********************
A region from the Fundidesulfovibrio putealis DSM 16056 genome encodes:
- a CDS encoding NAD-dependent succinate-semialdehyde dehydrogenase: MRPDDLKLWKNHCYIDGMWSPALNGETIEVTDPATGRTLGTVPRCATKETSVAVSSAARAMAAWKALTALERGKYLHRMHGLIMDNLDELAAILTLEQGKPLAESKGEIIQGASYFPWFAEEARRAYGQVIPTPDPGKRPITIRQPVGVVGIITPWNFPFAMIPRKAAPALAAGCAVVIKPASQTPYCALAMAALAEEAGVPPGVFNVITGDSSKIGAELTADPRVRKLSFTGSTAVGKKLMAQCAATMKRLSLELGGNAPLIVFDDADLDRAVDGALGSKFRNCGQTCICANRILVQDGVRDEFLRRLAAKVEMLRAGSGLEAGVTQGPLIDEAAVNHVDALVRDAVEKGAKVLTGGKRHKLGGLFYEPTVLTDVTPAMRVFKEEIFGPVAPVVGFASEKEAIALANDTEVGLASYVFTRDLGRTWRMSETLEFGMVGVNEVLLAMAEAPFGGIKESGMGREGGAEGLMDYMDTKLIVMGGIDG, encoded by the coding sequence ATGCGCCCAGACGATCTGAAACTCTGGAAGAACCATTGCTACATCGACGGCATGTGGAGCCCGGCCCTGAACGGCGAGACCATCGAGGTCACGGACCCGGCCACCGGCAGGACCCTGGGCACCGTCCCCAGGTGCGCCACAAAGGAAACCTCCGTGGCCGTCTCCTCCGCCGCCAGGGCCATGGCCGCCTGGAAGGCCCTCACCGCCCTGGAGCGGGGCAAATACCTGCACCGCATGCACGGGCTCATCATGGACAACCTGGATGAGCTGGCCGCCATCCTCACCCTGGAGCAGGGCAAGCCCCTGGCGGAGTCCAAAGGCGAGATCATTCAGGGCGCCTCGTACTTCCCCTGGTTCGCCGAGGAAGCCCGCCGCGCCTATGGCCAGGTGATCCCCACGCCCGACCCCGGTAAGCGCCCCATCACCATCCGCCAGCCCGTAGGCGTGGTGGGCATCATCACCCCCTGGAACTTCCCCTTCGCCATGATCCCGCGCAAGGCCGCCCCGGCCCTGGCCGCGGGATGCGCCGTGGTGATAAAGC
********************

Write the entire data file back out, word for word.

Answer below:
A region from the Fundidesulfovibrio putealis DSM 16056 genome encodes:
- a CDS encoding NAD-dependent succinate-semialdehyde dehydrogenase: MRPDDLKLWKNHCYIDGMWSPALNGETIEVTDPATGRTLGTVPRCATKETSVAVSSAARAMAAWKALTALERGKYLHRMHGLIMDNLDELAAILTLEQGKPLAESKGEIIQGASYFPWFAEEARRAYGQVIPTPDPGKRPITIRQPVGVVGIITPWNFPFAMIPRKAAPALAAGCAVVIKPASQTPYCALAMAALAEEAGVPPGVFNVITGDSSKIGAELTADPRVRKLSFTGSTAVGKKLMAQCAATMKRLSLELGGNAPLIVFDDADLDRAVDGALGSKFRNCGQTCICANRILVQDGVRDEFLRRLAAKVEMLRAGSGLEAGVTQGPLIDEAAVNHVDALVRDAVEKGAKVLTGGKRHKLGGLFYEPTVLTDVTPAMRVFKEEIFGPVAPVVGFASEKEAIALANDTEVGLASYVFTRDLGRTWRMSETLEFGMVGVNEVLLAMAEAPFGGIKESGMGREGGAEGLMDYMDTKLIVMGGIDG, encoded by the coding sequence ATGCGCCCAGACGATCTGAAACTCTGGAAGAACCATTGCTACATCGACGGCATGTGGAGCCCGGCCCTGAACGGCGAGACCATCGAGGTCACGGACCCGGCCACCGGCAGGACCCTGGGCACCGTCCCCAGGTGCGCCACAAAGGAAACCTCCGTGGCCGTCTCCTCCGCCGCCAGGGCCATGGCCGCCTGGAAGGCCCTCACCGCCCTGGAGCGGGGCAAATACCTGCACCGCATGCACGGGCTCATCATGGACAACCTGGATGAGCTGGCCGCCATCCTCACCCTGGAGCAGGGCAAGCCCCTGGCGGAGTCCAAAGGCGAGATCATTCAGGGCGCCTCGTACTTCCCCTGGTTCGCCGAGGAAGCCCGCCGCGCCTATGGCCAGGTGATCCCCACGCCCGACCCCGGTAAGCGCCCCATCACCATCCGCCAGCCCGTAGGCGTGGTGGGCATCATCACCCCCTGGAACTTCCCCTTCGCCATGATCCCGCGCAAGGCCGCCCCGGCCCTGGCCGCGGGATGCGCCGTGGTGATAAAGC